The Materials Research Science and Engineering Center (MRSEC) at the Pennsylvania State University exploits unique capabilities in materials synthesis and fabrication, microscopy, physical property measurements, molecular synthesis and theory to attain materials with new properties and functions in areas of fundamental scientific importance. The Center includes several interdisciplinary research groups (IRGs). The Motors IRG designs, synthesizes, and studies molecular, nano- and micro-scale motors that employ chemical reactions to generate force at the nanometer scale. This IRG constrains and controls motor movement via tethers, tracks, rotary bearings, gradients in the fuel concentration, magnetic or electric fields, patterns of light and interactions between motors themselves, to enable long-term applications in systems that sense, respond, organize and adapt to their environment. The IRG on Electrons in Confinement advances our understanding of electrons that are confined to move within precisely defined, narrow one-dimensional single crystals made from a wide range of metals and semiconductors. Interactions between these confined electrons generate new phenomena involving superconductivity, magnetism and the motion of electron spins. The IRG on Electromagnetic Nanostructures organizes and integrates metals and semiconductors in sophisticated patterns. By marrying the ideal media for electrons and photons, it enables a new class of in-fiber devices for the generation, modulation and detection of light. Patterned planar nanostructures generate unusual optical properties such as low, zero and negative refractive index, thereby enabling an unprecedented degree of control over the propagation of light. The IRG on Multiferroics exploits strain, the ability to stretch or compress the atoms within a lattice by depositing them layer-by-layer, to create a new class of materials that couple together elastic deformation, electric fields and magnetism, guided by computational modeling that can predict new materials. Multiferroics promise a variety of new material applications, such as electrically switched magnetic memories. Seed grants, selected through competitive peer review, will lead the Center in new scientific directions by nurturing high-risk, transformative research by both early-career and established faculty. These projects include making new electronic materials by connecting atomic clusters with conductive linker molecules and studying the quantum mechanical aspects of electron transport in one-dimensional systems. All research projects will be regularly competitively reviewed to maintain high levels of innovation, collaboration, productivity and scientific impact. The MRSEC nurtures a broad range of partnerships with national, international and industrial collaborators. Center research activities are strongly integrated with educational and industrial programs, providing interdisciplinary training within a culture of outreach for a diverse group of students and postdocs. For maximum impact, the Center?s outreach activities couple the scientific expertise and enthusiasm of its members with its partners' expertise in reaching large audiences. The MRSEC develops content on topics of public interest for K-8 summer science camps. With The Franklin Institute, the Center designs and produces hands-on cart-based shows for distribution to a national network of science museums. Center faculty will mentor high school students from the Science Leadership Academy. The Center recruits and supports students from under-represented groups at all levels through close ties with institutions in Puerto Rico, Texas, Louisiana, and (through the NSF Discovery Corps) Africa. The Center reaches a broad range of high schools and middle schools through teacher training workshops and research experiences, and mentors a diverse group of students through Research Experiences for Undergraduates. All major outreach programs are regularly assessed for efficacy and impact.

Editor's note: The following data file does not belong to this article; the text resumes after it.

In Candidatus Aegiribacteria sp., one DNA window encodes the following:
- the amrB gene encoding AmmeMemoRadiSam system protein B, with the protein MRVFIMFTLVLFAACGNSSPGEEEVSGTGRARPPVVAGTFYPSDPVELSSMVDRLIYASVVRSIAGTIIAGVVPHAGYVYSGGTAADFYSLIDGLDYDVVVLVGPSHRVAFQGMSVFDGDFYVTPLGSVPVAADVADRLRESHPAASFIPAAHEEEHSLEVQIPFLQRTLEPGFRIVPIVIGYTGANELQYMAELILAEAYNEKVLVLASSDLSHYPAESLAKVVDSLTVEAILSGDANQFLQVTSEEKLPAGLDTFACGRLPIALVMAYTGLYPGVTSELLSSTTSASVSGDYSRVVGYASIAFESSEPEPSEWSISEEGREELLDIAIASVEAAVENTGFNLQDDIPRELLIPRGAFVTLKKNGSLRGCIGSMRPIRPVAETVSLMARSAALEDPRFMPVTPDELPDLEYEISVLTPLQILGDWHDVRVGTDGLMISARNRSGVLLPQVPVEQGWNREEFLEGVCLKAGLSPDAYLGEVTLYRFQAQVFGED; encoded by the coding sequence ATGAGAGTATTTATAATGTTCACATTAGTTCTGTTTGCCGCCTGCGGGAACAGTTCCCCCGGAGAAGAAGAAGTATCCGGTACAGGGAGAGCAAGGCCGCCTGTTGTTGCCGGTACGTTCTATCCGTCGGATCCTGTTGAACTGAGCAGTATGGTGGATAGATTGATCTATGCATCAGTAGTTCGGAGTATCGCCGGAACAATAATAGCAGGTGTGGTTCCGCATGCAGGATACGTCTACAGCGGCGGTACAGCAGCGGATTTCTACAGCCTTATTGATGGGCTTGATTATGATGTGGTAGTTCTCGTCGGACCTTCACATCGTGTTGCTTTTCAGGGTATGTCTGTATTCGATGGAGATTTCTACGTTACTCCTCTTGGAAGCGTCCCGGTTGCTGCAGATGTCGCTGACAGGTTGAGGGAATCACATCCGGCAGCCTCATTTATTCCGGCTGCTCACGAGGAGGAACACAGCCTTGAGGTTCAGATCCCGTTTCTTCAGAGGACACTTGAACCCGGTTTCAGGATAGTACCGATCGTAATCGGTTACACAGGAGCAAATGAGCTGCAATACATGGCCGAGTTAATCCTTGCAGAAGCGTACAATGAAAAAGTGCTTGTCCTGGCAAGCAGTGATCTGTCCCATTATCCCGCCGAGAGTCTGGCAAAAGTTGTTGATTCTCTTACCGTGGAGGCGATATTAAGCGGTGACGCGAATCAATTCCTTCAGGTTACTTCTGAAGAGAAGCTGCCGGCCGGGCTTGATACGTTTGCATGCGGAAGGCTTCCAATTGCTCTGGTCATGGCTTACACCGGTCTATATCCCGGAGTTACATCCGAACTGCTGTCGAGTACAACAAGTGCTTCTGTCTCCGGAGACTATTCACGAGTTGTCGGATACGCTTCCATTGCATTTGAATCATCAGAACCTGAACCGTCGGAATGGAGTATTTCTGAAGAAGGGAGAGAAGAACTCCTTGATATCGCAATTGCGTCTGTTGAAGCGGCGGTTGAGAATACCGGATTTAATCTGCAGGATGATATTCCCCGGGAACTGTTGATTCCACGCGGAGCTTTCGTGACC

|Effective start/end date||9/1/08 → 8/31/15|
- National Science Foundation: $13,729,860.00
- National Science Foundation: $5,959,860.00